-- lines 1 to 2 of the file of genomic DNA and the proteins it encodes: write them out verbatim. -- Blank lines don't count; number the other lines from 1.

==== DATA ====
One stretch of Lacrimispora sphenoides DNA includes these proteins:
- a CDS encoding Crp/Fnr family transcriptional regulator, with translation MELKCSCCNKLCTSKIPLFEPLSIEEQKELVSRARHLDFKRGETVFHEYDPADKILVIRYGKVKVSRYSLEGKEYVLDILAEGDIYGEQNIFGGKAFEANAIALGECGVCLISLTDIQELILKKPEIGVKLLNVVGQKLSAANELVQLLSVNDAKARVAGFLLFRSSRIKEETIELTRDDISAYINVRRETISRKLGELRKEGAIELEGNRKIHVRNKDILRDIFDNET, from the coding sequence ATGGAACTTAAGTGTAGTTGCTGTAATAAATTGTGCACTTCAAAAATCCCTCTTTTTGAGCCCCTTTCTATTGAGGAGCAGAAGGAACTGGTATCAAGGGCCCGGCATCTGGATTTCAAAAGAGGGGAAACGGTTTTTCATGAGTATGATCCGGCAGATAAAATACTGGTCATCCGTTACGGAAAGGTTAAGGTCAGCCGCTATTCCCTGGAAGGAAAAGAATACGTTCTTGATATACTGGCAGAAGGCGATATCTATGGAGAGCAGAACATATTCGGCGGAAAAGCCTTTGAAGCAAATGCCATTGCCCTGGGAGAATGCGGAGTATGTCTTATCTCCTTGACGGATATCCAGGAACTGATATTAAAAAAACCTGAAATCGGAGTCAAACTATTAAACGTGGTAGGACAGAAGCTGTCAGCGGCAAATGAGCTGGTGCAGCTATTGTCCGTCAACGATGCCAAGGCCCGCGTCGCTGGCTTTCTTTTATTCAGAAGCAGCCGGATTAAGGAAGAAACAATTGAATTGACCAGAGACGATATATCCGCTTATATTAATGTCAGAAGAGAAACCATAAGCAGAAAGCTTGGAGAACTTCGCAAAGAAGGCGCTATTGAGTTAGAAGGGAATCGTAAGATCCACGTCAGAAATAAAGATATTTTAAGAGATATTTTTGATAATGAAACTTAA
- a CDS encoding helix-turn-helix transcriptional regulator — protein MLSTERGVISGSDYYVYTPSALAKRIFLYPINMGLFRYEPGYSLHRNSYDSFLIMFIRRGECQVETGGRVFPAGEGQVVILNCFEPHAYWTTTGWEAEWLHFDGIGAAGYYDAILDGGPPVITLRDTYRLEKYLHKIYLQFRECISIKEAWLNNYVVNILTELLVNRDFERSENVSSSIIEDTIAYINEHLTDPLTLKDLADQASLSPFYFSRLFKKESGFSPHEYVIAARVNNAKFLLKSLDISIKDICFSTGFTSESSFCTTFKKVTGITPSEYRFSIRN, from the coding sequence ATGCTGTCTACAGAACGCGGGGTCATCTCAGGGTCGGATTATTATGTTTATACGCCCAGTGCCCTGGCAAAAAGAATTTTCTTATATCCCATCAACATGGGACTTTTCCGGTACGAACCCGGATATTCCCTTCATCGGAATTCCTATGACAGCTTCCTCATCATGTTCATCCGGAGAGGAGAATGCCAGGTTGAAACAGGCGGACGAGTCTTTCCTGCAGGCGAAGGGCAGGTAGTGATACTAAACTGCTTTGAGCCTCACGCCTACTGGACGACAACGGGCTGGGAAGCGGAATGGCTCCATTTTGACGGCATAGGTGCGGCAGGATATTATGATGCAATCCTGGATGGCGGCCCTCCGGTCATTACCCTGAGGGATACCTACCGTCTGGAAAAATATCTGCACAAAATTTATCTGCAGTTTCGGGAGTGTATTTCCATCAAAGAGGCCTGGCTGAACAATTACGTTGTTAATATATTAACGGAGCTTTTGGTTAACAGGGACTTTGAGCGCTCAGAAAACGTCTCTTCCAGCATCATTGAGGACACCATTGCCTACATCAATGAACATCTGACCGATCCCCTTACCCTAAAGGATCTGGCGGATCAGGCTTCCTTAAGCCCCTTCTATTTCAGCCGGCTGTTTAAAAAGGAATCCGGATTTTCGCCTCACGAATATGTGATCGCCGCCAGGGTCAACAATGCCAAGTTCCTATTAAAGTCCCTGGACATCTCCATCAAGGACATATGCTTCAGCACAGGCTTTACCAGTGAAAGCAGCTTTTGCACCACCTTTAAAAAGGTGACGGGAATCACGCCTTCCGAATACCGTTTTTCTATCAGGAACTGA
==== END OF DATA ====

One stretch of Lacrimispora sphenoides DNA includes these proteins:
- a CDS encoding Crp/Fnr family transcriptional regulator, with translation MELKCSCCNKLCTSKIPLFEPLSIEEQKELVSRARHLDFKRGETVFHEYDPADKILVIRYGKVKVSRYSLEGKEYVLDILAEGDIYGEQNIFGGKAFEANAIALGECGVCLISLTDIQELILKKPEIGVKLLNVVGQKLSAANELVQLLSVNDAKARVAGFLLFRSSRIKEETIELTRDDISAYINVRRETISRKLGELRKEGAIELEGNRKIHVRNKDILRDIFDNET, from the coding sequence ATGGAACTTAAGTGTAGTTGCTGTAATAAATTGTGCACTTCAAAAATCCCTCTTTTTGAGCCCCTTTCTATTGAGGAGCAGAAGGAACTGGTATCAAGGGCCCGGCATCTGGATTTCAAAAGAGGGGAAACGGTTTTTCATGAGTATGATCCGGCAGATAAAATACTGGTCATCCGTTACGGAAAGGTTAAGGTCAGCCGCTATTCCCTGGAAGGAAAAGAATACGTTCTTGATATACTGGCAGAAGGCGATATCTATGGAGAGCAGAACATATTCGGCGGAAAAGCCTTTGAAGCAAATGCCATTGCCCTGGGAGAATGCGGAGTATGTCTTATCTCCTTGACGGATATCCAGGAACTGATATTAAAAAAACCTGAAATCGGAGTCAAACTATTAAACGTGGTAGGACAGAAGCTGTCAGCGGCAAATGAGCTGGTGCAGCTATTGTCCGTCAACGATGCCAAGGCCCGCGTCGCTGGCTTTCTTTTATTCAGAAGCAGCCGGATTAAGGAAGAAACAATTGAATTGACCAGAGACGATATATCCGCTTATATTAATGTCAGAAGAGAAACCATAAGCAGAAAGCTTGGAGAACTTCGCAAAGAAGGCGCTATTGAGTTAGAAGGGAATCGTAAGATCCACGTCAGAAATAAAGATATTTTAAGAGATATTTTTGATAATGAAACTTAA